Drug-eluting metal stents (DES) were first introduced
in the U.S. in 2003 as a new treatment strategy to
minimize restenosis and the requirement for revascularization.
However, numerous published studies have reported that
the risk of late thrombosis 3–5 years after DES implantation
remained a challenge. Although DES restores blood
flow within narrowed or blocked vessels,
because the device remains inside the vessel,
it increases the risk of thrombus formation.
It began with a physician, Dr. Hyungil Kim
wondering why vascular tissues continue to pose
difficulties after stent implantation procedures
if all body tissues can recover approximately
6 months after an injury.
Reading recent articles on cardiovascular
diseases published in medical journals had
led this physician to ask himself this question.
Dr. Kim’s Ph.D. thesis describing bioresorbable vascular scaffolds (BRS)
conceived at the University of Tokyo led to the development of stent technology and,
eventually, the foundation of Dotter Inc.
Stent strut thickness was the most important aspect he focused on after building a team of experts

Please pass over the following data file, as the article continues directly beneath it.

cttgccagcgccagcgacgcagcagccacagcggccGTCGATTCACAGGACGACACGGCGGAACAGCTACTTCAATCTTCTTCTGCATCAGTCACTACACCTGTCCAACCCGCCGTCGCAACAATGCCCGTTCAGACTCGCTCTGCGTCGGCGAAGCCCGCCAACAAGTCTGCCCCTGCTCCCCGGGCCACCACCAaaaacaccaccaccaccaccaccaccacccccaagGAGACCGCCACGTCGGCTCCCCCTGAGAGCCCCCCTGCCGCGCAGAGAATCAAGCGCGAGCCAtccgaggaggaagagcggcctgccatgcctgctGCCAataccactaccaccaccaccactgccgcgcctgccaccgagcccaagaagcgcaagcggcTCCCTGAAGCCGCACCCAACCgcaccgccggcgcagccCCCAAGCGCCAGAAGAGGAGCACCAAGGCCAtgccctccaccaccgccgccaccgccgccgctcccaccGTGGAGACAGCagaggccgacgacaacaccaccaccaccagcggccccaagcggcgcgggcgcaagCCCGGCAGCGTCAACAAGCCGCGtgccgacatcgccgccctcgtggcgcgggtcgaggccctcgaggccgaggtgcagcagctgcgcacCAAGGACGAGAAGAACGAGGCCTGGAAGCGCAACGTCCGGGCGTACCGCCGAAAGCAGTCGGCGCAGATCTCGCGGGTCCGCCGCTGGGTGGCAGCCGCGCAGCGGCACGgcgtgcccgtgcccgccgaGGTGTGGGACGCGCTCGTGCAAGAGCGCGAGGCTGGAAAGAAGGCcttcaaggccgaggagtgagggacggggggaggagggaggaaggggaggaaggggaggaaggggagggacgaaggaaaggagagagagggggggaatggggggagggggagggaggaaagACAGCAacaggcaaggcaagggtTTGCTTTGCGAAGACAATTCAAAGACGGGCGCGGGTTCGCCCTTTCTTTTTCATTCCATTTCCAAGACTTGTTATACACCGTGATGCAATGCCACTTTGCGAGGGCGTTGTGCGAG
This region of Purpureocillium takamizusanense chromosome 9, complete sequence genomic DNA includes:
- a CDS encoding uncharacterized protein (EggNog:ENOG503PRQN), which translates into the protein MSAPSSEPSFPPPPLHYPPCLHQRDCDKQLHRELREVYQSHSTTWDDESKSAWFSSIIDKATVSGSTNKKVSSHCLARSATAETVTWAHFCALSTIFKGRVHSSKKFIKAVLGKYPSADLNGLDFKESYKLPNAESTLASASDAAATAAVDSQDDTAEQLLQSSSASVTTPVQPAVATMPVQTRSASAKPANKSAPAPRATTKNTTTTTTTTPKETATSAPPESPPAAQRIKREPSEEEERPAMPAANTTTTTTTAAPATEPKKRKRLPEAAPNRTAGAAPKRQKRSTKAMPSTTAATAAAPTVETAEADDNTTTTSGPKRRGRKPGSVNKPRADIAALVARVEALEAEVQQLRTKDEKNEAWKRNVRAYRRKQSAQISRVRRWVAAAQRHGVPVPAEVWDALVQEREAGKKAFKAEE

on stent technology. This team developed advanced technology to construct stents with a thickness
measuring 100 µm, which corresponded to one-third the thickness of the previously available BRS,
which was equivalent to the thickness of human hair. Although its thickness was significantly reduced,
the mechanical strength of the BRS remained the same to effectively support the vessel.
Such technical superiority was the outcome of proprietary technologies using a femtosecond laser.
Femtosecond lasers are used in the field of precision medicine such as to perform
Lasik surgery in ophthalmological practice. This technology allows accurat
cutting of stent material without damaging the cut sections.
original patents for BRS
that has phosphorylcholine.
As a visionary developer and provider of next-generation BRS,
Dotter while helping medical professionals in their efforts
to evolve medical technology,
allows them to realize their scientific ambitions.